Monday, July 23, 2012

CESARE PAVESE - POETRY (Italian poet - 1908-1950)






DEATH WILL COME WITH YOUR EYES

Death will come with your eyes—
this death that accompanies us
from morning till night, sleepless,
deaf, like an old regret
or a stupid vice. Your eyes
will be a useless word,
a muted cry, a silence.
As you see them each morning
when alone you lean over
the mirror. O cherished hope,
that day we too shall know
that you are life and nothing.

For everyone death has a look.
Death will come with your eyes.
It will be like terminating a vice,
as seen in the mirror
a dead face re-emerging,
like listening to closed lips.
We'll go down the abyss in silence.











STREET SONG


Why be ashamed? When one has done time,
if they let one out, it's because like everybody else
who belongs to the streets, one has been in prison.

From morning till evening we wander the avenues
whether it's raining or a beautiful sun's showing its face.
It's a joy to meet on the avenues people who talk
and talking among ourselves, bump into girls.
It's a joy to wait and whistle at girls from doorways,
hug them on the streets and take them to movies
and smoking in secret, lean on their beautiful knees.
It's a joy to talk and finger them laughing,
and at night in bed, feeling flung on one's neck
their two arms pulling you down, thinking of morning
when one is released from prison in the fresh sunlight.

From morning till evening wandering drunk
and watching laughing passersby enjoying everybody
—even ugly people—just to feel themselves on the streets.
From morning till evening singing drunkenly
and meeting drunkards and starting discussions
that last a long time and make us thirsty.
All these characters who go talking among themselves,
we want them with us at night, down in the trough,
and to hound them with our guitar
that skips drunkenly and cannot stay confined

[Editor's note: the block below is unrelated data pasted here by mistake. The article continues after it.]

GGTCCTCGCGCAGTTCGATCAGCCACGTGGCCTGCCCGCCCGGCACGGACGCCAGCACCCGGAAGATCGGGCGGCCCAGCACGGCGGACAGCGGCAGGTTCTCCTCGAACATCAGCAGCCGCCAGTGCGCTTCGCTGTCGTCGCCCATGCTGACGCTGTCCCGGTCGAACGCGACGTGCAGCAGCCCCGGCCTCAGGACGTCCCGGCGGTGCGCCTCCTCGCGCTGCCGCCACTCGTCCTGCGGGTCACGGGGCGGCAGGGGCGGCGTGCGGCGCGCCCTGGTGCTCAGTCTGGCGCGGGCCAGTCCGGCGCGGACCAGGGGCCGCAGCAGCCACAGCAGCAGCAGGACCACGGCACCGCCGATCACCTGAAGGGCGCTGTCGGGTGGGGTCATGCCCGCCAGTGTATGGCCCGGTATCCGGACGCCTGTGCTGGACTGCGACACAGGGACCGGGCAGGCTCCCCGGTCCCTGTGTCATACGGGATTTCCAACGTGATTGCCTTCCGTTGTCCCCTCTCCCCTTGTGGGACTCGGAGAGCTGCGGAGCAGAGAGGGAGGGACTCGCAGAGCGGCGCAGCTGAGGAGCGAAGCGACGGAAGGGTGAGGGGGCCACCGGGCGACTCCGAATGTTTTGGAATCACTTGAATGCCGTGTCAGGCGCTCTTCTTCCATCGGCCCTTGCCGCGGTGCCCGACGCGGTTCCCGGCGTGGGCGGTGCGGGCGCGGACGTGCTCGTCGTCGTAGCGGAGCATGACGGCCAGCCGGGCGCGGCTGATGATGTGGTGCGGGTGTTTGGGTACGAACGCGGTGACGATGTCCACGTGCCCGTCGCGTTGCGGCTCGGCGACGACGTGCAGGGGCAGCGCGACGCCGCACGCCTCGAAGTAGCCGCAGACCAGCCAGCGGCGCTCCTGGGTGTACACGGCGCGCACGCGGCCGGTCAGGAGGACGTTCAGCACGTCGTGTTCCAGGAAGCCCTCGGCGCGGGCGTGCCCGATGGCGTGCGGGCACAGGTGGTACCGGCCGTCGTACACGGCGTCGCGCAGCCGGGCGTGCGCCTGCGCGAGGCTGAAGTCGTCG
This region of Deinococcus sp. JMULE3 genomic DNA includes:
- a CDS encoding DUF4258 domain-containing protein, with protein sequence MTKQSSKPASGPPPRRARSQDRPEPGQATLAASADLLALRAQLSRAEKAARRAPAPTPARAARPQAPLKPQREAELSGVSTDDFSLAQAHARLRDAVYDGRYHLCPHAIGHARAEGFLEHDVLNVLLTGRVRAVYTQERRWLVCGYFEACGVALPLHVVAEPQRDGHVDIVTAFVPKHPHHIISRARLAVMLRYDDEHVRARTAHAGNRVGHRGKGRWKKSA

but throws the doors wide open to echo in the air—
outside water or stars may rain down. It doesn't matter
if on the avenues at this hour no beautiful girls are strolling:
among us is one who laughs to himself
because he has also been released from prison tonight,
and with him, raising a ruckus and singing, we'll make it to morning.






IN THE MORNING YOU ALWAYS COME BACK


Dawn's faint breath
breathes with your mouth
at the ends of empty streets.
Gray light your eyes,
sweet drops of dawn
on dark hills.
Your steps and breath
like the wind of dawn
smother houses.
The city shudders,
Stones exhale—
you are life, an awakening.

Star lost
in the light of dawn,
trill of the breeze,
warmth, breath—
the night is done.

You are light and morning.




END OF FANTASY


This body won't start again. Touching his eye sockets
one feels a heap of earth is more alive,
that the earth, even at dawn, does not keep itself so quiet.
But a corpse is the remains of too many awakenings.

We only have this power: to start
each day of life—before the earth,
under a silent sky—waiting for an awakening.
One is amazed by so much drudgery at dawn;
through awakening within awakening a job is done.
But we live only to shudder
at the labor ahead and to awaken the earth one time.
It happens at times. Then it quiets down along with us.

If touching that face the hand would not shake—
if the live hand would feel alive touching it—
if it's true that that cold is only the cold
of the earth, frozen at dawn,
perhaps it'd be an awakening, and things that keep quiet
under the dawn, would speak up again. But my hand
trembles, and of all things resembles a hand
that doesn't move.

At other times waking up at dawn
was a dry pain, a tear of light,
even a deliverance. The stingy word
of the earth was cheerful, for a brief moment,
and to die was to go back there again. Now, the waiting body
is what remains of too many awakenings and doesn't return to the earth.
They don't even say it, the hardened lips.






TWO


Man and woman watch each other lying in bed:
their two bodies stretched out wide and exhausted.
the man is still, only the woman takes long breaths
that quiver her ribs. The legs distended
are bony and knotted in the man's. The whispers
from the sun-covered street are foisted on them.

The air hangs impalpable in the heavy shadow
and freezes the drops of living sweat
on the lips. The gazes from the adjoining heads
are identical, but they no longer find each other's bodies
as when they first embraced. They nearly touch.

The woman's lips move a little, but do not speak.
The breathing that swells the ribs stops
at the longest gaze from the man. The woman
turns her face close to the man's, lips to lips.
But the man's gaze does not change in the shadow.

Heavy and still weigh the eyes within eyes
at the warmth of the breath that revives the sweat,
desolate. The woman does not move her body,
supple and alive. The lips of the man come close
but the still gaze does not change in the shadow.





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